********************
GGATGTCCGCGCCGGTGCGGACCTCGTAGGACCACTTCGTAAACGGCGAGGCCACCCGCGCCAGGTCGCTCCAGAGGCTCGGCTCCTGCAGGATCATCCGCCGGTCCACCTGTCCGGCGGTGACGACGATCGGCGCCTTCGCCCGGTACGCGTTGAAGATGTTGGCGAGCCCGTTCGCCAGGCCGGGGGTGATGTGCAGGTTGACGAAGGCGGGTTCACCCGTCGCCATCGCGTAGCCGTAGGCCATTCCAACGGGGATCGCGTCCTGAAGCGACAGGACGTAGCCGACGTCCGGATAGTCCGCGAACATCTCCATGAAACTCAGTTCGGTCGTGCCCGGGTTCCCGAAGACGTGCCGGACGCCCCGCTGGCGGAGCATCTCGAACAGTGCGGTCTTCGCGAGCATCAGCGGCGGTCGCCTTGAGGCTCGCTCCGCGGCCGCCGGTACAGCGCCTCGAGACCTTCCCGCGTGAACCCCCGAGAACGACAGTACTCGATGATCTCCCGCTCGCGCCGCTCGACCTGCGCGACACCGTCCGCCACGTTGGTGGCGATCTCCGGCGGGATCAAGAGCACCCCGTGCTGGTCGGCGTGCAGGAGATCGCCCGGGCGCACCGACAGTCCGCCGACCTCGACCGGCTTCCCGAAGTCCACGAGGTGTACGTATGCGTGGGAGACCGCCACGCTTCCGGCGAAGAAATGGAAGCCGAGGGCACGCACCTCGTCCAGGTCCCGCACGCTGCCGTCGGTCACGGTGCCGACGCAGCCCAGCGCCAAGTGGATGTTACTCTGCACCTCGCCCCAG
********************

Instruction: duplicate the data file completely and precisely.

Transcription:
GGATGTCCGCGCCGGTGCGGACCTCGTAGGACCACTTCGTAAACGGCGAGGCCACCCGCGCCAGGTCGCTCCAGAGGCTCGGCTCCTGCAGGATCATCCGCCGGTCCACCTGTCCGGCGGTGACGACGATCGGCGCCTTCGCCCGGTACGCGTTGAAGATGTTGGCGAGCCCGTTCGCCAGGCCGGGGGTGATGTGCAGGTTGACGAAGGCGGGTTCACCCGTCGCCATCGCGTAGCCGTAGGCCATTCCAACGGGGATCGCGTCCTGAAGCGACAGGACGTAGCCGACGTCCGGATAGTCCGCGAACATCTCCATGAAACTCAGTTCGGTCGTGCCCGGGTTCCCGAAGACGTGCCGGACGCCCCGCTGGCGGAGCATCTCGAACAGTGCGGTCTTCGCGAGCATCAGCGGCGGTCGCCTTGAGGCTCGCTCCGCGGCCGCCGGTACAGCGCCTCGAGACCTTCCCGCGTGAACCCCCGAGAACGACAGTACTCGATGATCTCCCGCTCGCGCCGCTCGACCTGCGCGACACCGTCCGCCACGTTGGTGGCGATCTCCGGCGGGATCAAGAGCACCCCGTGCTGGTCGGCGTGCAGGAGATCGCCCGGGCGCACCGACAGTCCGCCGACCTCGACCGGCTTCCCGAAGTCCACGAGGTGTACGTATGCGTGGGAGACCGCCACGCTTCCGGCGAAGAAATGGAAGCCGAGGGCACGCACCTCGTCCAGGTCCCGCACGCTGCCGTCGGTCACGGTGCCGACGCAGCCCAGCGCCAAGTGGATGTTACTCTGCACCTCGCCCCAG